Can’t Complain

“The dominant impression we have of our journey to freedom was that it was filled with complaints. The complaints started in Egypt, when Pharaoh responded to the first stirrings of liberation by making life more miserable for our people. The complaints continued at the shores of the Red Sea when we seemed trapped there. And, they pretty much continued all the way until the day Moses died.”


The same might be said of many of us – certainly me! We LOVE to complain. Like the people of Israel on their wilderness journey. if we aren’t careful it might be the thing that people most remember about us, too. I certainly do not want to be remembered as a great complainer. Or to have complaint as the defining trait of my character. Complaint excludes the possibility of other things taking center stage –
hope, affirmation, love. It drives out any possibility of gratitude.

Last year I attempted to give up complaining for Lent. Let’s just say I am revisiting this flawed area of my character. Last Sunday I challenged my church to join me in the  21-day Complaint Free Challenge   I offered a basket of simple rubber bands and asked folks to take one and put it on their wrists. When you complain… when you are sarcastic (ouch – this one is where I fall the most)… you move the band to the other wrist. The goal is to change this behavior by not moving the rubber band for 21 days. I have yet to develop a tan-line on either wrist if that tells you how I am doing on week into the challenge.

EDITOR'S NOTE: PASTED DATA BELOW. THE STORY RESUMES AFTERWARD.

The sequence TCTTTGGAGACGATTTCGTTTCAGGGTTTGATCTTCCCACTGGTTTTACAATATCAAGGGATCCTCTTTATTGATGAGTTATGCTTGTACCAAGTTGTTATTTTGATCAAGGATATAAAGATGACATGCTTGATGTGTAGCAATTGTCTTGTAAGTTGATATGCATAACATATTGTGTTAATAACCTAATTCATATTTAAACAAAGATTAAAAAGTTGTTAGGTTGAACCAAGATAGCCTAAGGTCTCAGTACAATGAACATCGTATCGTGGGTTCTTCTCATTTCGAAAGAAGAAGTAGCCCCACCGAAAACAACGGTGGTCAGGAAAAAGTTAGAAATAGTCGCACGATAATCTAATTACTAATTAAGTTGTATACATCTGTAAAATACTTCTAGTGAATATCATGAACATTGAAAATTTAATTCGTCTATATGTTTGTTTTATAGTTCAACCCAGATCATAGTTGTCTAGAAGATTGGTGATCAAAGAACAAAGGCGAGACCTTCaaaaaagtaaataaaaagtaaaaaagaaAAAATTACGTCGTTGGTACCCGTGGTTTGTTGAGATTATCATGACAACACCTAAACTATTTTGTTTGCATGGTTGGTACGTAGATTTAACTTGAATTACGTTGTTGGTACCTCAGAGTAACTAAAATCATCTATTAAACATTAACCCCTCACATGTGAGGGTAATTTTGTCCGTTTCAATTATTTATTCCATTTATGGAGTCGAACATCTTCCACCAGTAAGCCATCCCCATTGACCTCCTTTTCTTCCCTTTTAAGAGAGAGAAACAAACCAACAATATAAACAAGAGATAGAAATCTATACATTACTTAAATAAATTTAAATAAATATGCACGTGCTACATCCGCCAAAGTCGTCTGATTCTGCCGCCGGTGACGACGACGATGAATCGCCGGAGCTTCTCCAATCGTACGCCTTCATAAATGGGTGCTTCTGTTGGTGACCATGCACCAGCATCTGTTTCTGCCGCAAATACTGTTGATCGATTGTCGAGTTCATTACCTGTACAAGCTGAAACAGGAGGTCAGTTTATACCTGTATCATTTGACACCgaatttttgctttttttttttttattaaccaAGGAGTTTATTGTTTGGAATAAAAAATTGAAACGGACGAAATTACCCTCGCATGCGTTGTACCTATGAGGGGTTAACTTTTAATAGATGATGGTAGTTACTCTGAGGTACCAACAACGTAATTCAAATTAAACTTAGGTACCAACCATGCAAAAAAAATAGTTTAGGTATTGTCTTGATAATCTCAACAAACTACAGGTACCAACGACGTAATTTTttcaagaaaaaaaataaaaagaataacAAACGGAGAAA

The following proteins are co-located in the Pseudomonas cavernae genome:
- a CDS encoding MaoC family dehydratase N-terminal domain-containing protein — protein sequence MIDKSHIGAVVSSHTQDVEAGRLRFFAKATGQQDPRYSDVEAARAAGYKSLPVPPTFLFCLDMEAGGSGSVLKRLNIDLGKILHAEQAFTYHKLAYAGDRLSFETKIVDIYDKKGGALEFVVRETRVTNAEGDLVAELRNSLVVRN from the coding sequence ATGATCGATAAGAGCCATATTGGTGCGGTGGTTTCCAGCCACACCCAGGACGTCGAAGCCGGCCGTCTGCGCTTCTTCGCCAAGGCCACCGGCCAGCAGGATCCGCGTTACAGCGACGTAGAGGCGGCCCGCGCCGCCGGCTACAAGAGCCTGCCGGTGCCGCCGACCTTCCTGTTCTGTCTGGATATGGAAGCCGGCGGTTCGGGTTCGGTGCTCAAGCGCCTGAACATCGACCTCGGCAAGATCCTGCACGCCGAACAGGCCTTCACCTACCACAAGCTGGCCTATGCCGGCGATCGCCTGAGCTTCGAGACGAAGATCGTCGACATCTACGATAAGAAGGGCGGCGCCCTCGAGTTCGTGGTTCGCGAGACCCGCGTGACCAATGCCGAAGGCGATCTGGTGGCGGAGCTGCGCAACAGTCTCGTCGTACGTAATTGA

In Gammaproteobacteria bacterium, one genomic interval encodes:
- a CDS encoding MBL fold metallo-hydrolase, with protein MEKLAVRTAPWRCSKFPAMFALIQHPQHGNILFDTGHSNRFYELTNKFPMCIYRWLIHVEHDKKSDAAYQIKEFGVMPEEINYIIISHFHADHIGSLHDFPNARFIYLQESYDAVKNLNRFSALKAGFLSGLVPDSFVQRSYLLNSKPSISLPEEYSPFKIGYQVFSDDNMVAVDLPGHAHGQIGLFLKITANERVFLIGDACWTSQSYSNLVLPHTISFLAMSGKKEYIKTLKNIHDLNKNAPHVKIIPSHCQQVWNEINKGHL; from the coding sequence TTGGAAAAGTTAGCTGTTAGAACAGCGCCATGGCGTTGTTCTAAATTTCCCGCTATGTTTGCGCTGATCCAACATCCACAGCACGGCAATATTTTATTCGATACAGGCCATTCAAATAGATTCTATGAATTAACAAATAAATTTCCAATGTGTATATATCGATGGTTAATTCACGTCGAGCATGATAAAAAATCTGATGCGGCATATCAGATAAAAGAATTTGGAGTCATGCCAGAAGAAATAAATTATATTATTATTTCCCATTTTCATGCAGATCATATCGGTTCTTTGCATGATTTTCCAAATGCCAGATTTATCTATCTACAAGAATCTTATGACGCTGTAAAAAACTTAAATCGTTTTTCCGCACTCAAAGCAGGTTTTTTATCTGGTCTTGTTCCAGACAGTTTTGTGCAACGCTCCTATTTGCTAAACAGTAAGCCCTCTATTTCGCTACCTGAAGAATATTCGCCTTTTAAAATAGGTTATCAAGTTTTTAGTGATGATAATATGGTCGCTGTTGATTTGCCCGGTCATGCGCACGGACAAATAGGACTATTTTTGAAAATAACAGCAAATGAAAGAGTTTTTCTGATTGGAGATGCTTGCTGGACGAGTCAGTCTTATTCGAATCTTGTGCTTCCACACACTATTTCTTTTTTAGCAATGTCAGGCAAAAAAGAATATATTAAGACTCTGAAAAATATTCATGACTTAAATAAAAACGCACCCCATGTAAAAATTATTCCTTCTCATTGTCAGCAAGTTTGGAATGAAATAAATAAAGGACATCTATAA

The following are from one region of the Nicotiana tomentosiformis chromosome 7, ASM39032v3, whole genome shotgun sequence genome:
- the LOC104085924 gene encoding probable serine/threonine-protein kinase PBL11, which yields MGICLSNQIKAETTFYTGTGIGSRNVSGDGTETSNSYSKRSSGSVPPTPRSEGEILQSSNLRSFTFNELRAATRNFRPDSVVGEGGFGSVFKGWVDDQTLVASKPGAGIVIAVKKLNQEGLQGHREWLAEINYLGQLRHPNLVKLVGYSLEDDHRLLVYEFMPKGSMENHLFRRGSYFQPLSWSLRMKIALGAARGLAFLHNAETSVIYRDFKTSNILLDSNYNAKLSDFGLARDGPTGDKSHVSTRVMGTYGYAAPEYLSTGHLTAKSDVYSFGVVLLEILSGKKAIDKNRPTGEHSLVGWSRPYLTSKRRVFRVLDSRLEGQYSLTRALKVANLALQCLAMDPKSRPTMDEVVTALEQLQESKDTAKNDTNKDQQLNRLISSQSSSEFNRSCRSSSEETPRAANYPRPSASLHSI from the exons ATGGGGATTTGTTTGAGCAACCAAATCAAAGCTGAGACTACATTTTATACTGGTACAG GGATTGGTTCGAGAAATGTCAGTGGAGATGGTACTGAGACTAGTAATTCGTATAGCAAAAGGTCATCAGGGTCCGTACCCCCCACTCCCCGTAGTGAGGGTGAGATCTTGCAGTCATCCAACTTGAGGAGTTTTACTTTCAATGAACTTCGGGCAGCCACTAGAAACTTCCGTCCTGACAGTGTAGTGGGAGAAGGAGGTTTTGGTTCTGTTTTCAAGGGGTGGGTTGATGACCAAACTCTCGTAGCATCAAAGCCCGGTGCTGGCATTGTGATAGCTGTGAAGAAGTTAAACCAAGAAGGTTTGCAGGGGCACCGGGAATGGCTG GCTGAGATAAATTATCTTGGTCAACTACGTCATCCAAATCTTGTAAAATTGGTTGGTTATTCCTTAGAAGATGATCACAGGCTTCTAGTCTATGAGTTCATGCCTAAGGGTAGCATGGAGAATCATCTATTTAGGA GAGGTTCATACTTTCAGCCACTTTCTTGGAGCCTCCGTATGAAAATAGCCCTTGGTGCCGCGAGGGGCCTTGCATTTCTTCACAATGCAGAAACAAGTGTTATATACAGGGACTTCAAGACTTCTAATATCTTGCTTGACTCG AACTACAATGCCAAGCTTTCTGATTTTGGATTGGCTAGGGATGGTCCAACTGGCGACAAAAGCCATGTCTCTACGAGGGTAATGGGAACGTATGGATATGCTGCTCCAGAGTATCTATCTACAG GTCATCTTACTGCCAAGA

I believe one of the keys is to replace complaining with something rather than simply removing it from our speech and thought. To speak grace into every situation. To share hope in the face of every challenge. To bless with love every person with whom we interact. And to speak with love about every person whose path crossed ours before this moment.

“Gracious speech is like clover honey — good taste to the soul, quick energy for the body.” (Proverbs 16:24, The Message)


On the journey of Christian discipleship we have an ally in this attempt — the transforming power of the Holy Spirit. God’s Spirit can squash our temptation to complain. The Spirit can shape our words and transform our hearts in the face of real challenges and people who try our patience (and our desire to not complain about them)! At the core of this ministry of the Spirit is love. To love and not complain… something to strive to achieve. But not alone.
If this call to cease complaining speaks to you today, take a look at these articles and resources —
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